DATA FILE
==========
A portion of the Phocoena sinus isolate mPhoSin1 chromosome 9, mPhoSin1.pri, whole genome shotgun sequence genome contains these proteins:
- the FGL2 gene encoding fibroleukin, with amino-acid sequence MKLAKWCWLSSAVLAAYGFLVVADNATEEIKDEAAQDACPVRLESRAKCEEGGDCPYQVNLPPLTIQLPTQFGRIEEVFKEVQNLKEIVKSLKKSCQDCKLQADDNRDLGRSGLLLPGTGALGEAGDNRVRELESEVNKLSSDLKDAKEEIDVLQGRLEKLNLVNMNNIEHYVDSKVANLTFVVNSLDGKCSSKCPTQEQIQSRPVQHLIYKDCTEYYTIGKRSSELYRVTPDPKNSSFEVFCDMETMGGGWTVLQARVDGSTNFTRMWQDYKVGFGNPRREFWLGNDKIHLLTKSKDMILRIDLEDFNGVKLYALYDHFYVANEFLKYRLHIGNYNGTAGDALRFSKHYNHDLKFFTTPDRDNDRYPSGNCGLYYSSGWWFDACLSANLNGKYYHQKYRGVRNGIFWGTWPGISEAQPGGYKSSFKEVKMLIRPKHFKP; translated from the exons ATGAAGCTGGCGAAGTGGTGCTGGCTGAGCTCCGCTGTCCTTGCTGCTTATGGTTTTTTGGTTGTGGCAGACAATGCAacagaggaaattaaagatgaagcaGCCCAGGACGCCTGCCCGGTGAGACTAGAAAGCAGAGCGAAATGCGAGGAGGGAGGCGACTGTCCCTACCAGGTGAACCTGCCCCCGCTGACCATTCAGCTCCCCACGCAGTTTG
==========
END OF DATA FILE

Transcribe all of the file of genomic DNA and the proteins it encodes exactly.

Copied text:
A portion of the Phocoena sinus isolate mPhoSin1 chromosome 9, mPhoSin1.pri, whole genome shotgun sequence genome contains these proteins:
- the FGL2 gene encoding fibroleukin, with amino-acid sequence MKLAKWCWLSSAVLAAYGFLVVADNATEEIKDEAAQDACPVRLESRAKCEEGGDCPYQVNLPPLTIQLPTQFGRIEEVFKEVQNLKEIVKSLKKSCQDCKLQADDNRDLGRSGLLLPGTGALGEAGDNRVRELESEVNKLSSDLKDAKEEIDVLQGRLEKLNLVNMNNIEHYVDSKVANLTFVVNSLDGKCSSKCPTQEQIQSRPVQHLIYKDCTEYYTIGKRSSELYRVTPDPKNSSFEVFCDMETMGGGWTVLQARVDGSTNFTRMWQDYKVGFGNPRREFWLGNDKIHLLTKSKDMILRIDLEDFNGVKLYALYDHFYVANEFLKYRLHIGNYNGTAGDALRFSKHYNHDLKFFTTPDRDNDRYPSGNCGLYYSSGWWFDACLSANLNGKYYHQKYRGVRNGIFWGTWPGISEAQPGGYKSSFKEVKMLIRPKHFKP; translated from the exons ATGAAGCTGGCGAAGTGGTGCTGGCTGAGCTCCGCTGTCCTTGCTGCTTATGGTTTTTTGGTTGTGGCAGACAATGCAacagaggaaattaaagatgaagcaGCCCAGGACGCCTGCCCGGTGAGACTAGAAAGCAGAGCGAAATGCGAGGAGGGAGGCGACTGTCCCTACCAGGTGAACCTGCCCCCGCTGACCATTCAGCTCCCCACGCAGTTTG